Sifu on PC
Growing up, I absolutely loved martial arts films. Whether it was the wax on wax off educational fun of Karate Kid or the chaotic action of Jackie Chan in Rush Hour, I found myself obsessed with these types of movies often in my youth. And while I might not be as transfixed with the artform as an adult, seeing Sifu for the first time back in February 2021 really brought back that child-like whimsy.
Sifu is a classic revenge tale, with the nameless protagonist vowing vengeance on the five people who killed their father when they were a child. Now 20, they’ve finally tracked down each member and learned enough martial arts to start their revenge mission.
Instead of an open world, though, Sifu follows a linear, level-by-level structure. The protagonist must make their way throughout each area, fighting a mix of different enemies, in order to make it to and defeat the boss at the very end and unlock the next mission.
I liked this approach, as each area was distinct and felt like its own isolated experience relevant to its boss. One level is a drug den covered in overgrowth that fits the botanist boss; another is a popping nightclub filled to the brim with vibrant colors and EDM music that blends perfectly with its boss’s fast-paced fighting style. You can tell a lot of thought was put into each setting in Sifu.
Even with all of their training, our protagonist’s thirst for revenge is by no means a cakewalk. To make it through each of these levels, they must study their opponent’s style and adapt. This gets even more interesting when you realize there is no difficulty setting in the game.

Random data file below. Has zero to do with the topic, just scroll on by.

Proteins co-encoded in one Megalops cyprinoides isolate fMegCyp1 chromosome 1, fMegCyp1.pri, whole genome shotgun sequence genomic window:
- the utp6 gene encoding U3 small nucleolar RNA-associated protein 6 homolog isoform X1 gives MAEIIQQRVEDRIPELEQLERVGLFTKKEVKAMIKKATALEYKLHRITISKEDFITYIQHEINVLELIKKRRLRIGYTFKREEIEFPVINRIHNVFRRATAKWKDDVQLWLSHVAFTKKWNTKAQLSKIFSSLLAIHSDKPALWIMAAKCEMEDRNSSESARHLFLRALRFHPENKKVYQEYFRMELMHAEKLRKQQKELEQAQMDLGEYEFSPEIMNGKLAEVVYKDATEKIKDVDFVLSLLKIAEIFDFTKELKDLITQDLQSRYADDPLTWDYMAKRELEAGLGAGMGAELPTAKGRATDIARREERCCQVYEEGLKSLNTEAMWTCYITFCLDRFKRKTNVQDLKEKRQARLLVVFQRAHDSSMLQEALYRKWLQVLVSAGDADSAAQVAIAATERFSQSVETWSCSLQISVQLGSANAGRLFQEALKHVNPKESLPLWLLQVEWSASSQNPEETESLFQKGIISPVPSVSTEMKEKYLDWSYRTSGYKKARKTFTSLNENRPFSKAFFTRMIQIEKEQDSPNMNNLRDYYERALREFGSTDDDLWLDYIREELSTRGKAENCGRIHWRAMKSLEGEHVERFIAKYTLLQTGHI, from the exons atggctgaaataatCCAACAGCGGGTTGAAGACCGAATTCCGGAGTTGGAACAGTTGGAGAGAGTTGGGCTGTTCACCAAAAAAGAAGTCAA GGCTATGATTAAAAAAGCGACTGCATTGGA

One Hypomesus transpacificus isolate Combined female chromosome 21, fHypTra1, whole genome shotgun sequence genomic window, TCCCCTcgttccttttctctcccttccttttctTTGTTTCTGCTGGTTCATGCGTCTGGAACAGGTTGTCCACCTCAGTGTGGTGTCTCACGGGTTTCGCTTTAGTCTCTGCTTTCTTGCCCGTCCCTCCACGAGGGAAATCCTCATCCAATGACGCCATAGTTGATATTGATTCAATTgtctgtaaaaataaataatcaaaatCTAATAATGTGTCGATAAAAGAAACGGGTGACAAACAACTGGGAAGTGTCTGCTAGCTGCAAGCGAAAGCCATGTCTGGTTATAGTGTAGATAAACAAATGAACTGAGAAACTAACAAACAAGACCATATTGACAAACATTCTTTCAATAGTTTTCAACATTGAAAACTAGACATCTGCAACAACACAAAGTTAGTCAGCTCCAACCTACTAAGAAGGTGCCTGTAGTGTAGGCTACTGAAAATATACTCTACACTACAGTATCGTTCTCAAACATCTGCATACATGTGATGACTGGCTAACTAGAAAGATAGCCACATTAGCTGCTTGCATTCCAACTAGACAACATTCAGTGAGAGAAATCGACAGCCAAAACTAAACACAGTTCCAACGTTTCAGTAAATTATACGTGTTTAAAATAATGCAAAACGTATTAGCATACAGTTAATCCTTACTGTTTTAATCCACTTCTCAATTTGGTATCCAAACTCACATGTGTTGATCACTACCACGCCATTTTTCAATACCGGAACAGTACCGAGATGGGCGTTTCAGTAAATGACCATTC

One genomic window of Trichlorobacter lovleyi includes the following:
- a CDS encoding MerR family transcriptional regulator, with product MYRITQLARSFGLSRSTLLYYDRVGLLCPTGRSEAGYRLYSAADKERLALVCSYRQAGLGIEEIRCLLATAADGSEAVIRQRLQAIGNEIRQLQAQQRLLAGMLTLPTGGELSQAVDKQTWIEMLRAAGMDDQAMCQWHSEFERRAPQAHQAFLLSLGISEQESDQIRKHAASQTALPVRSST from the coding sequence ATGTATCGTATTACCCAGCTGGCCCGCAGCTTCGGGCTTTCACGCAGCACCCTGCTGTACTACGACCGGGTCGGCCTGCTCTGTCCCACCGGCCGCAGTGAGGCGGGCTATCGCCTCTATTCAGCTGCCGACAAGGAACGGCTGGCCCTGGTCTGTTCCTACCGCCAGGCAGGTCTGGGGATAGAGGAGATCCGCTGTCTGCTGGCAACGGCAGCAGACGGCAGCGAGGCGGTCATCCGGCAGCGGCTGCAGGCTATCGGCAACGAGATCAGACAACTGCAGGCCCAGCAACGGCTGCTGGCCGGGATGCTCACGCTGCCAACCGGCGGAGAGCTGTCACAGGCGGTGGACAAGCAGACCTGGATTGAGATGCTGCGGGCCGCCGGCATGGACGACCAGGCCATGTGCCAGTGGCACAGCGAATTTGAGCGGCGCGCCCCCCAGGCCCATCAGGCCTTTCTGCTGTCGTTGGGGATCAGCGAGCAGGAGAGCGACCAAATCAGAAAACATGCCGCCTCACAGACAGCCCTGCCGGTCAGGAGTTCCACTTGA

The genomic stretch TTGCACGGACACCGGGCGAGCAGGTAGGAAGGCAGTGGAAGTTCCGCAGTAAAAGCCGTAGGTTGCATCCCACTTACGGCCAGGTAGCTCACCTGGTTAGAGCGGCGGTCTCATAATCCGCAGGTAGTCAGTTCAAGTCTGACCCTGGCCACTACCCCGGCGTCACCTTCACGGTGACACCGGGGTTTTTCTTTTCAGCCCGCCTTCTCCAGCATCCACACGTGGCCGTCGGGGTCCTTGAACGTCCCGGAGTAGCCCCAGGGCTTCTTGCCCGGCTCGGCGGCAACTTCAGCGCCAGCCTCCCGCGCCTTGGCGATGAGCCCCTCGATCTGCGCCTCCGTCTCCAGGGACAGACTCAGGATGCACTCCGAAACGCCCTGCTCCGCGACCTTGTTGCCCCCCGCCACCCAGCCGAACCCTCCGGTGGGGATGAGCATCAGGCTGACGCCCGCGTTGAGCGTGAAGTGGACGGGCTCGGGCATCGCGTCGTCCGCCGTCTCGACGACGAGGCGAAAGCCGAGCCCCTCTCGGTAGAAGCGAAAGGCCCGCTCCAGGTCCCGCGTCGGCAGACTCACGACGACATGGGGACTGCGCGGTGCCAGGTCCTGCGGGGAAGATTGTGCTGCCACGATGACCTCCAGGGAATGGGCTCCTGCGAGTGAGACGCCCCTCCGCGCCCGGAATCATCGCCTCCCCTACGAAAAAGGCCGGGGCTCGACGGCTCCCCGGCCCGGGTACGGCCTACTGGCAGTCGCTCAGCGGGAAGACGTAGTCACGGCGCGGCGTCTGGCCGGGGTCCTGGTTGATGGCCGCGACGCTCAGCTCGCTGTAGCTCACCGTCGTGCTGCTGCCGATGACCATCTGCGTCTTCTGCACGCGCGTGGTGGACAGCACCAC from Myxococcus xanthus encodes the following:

Instead of implementing a difficulty system in Sifu, developer Sloclap put a huge emphasis on realism, even going as far as to get choreography done by Pak Mei master Benjamin Colussi. Every enemy has the ability to knock you out just as easily as the bosses, which means that every fight is a life or death situation.
This level of detail when it comes to combat really shows in the gameplay. The game feels amazingly responsive, as it all comes down to timing. Attacking and defending moves alike have a rhythmic feel, especially when going one on one with opponents. Even larger groups can have a certain ebb-and-flow to them, making you feel invincible when you are able to parry, dodge, and attack correctly.
It feels like Sloclap really did learn from the feedback it got from Absolver and made Sifu feel tighter. But, despite the nice flow of combat, the game does feel unnecessarily punishing, mostly due to the restrictions it puts on itself with the aging and training systems.
You see, one of Sifu’s main draws is that instead of having players start over at checkpoints or reloading saves, the game enforces a unique aging system when players die. Thanks to the talisman the protagonist holds, they are able to come back to life after defeat, though they sacrifice years of their life to do so.
Now, don’t get me wrong, I love this concept. It’s a really awesome way to get around the usual save-scumming that comes alongside a lot of action games. The big problem is that the death multiplier is brutal.